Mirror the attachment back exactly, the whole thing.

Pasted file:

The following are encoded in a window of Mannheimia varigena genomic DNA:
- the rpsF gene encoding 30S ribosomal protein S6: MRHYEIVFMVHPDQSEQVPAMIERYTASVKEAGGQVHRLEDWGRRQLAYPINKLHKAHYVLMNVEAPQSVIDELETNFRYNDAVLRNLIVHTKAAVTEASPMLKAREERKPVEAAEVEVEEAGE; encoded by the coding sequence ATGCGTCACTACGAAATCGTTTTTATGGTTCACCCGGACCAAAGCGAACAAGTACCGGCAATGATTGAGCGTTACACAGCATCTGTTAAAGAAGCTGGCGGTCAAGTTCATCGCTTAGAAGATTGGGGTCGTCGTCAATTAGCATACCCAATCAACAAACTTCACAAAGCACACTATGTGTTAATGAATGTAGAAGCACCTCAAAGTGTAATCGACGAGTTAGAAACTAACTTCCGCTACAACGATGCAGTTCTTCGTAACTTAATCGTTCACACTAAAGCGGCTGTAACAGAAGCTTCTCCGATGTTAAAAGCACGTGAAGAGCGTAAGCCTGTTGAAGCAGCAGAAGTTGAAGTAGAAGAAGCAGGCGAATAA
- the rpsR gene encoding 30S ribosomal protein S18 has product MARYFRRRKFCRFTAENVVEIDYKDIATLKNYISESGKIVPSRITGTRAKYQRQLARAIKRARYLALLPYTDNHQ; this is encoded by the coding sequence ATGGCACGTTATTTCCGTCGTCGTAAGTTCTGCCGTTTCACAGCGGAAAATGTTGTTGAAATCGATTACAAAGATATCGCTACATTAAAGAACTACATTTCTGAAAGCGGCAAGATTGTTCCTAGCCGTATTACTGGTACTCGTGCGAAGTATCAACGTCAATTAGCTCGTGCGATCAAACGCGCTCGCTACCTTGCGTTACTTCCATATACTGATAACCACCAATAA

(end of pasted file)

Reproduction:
The following are encoded in a window of Mannheimia varigena genomic DNA:
- the rpsF gene encoding 30S ribosomal protein S6: MRHYEIVFMVHPDQSEQVPAMIERYTASVKEAGGQVHRLEDWGRRQLAYPINKLHKAHYVLMNVEAPQSVIDELETNFRYNDAVLRNLIVHTKAAVTEASPMLKAREERKPVEAAEVEVEEAGE; encoded by the coding sequence ATGCGTCACTACGAAATCGTTTTTATGGTTCACCCGGACCAAAGCGAACAAGTACCGGCAATGATTGAGCGTTACACAGCATCTGTTAAAGAAGCTGGCGGTCAAGTTCATCGCTTAGAAGATTGGGGTCGTCGTCAATTAGCATACCCAATCAACAAACTTCACAAAGCACACTATGTGTTAATGAATGTAGAAGCACCTCAAAGTGTAATCGACGAGTTAGAAACTAACTTCCGCTACAACGATGCAGTTCTTCGTAACTTAATCGTTCACACTAAAGCGGCTGTAACAGAAGCTTCTCCGATGTTAAAAGCACGTGAAGAGCGTAAGCCTGTTGAAGCAGCAGAAGTTGAAGTAGAAGAAGCAGGCGAATAA
- the rpsR gene encoding 30S ribosomal protein S18 has product MARYFRRRKFCRFTAENVVEIDYKDIATLKNYISESGKIVPSRITGTRAKYQRQLARAIKRARYLALLPYTDNHQ; this is encoded by the coding sequence ATGGCACGTTATTTCCGTCGTCGTAAGTTCTGCCGTTTCACAGCGGAAAATGTTGTTGAAATCGATTACAAAGATATCGCTACATTAAAGAACTACATTTCTGAAAGCGGCAAGATTGTTCCTAGCCGTATTACTGGTACTCGTGCGAAGTATCAACGTCAATTAGCTCGTGCGATCAAACGCGCTCGCTACCTTGCGTTACTTCCATATACTGATAACCACCAATAA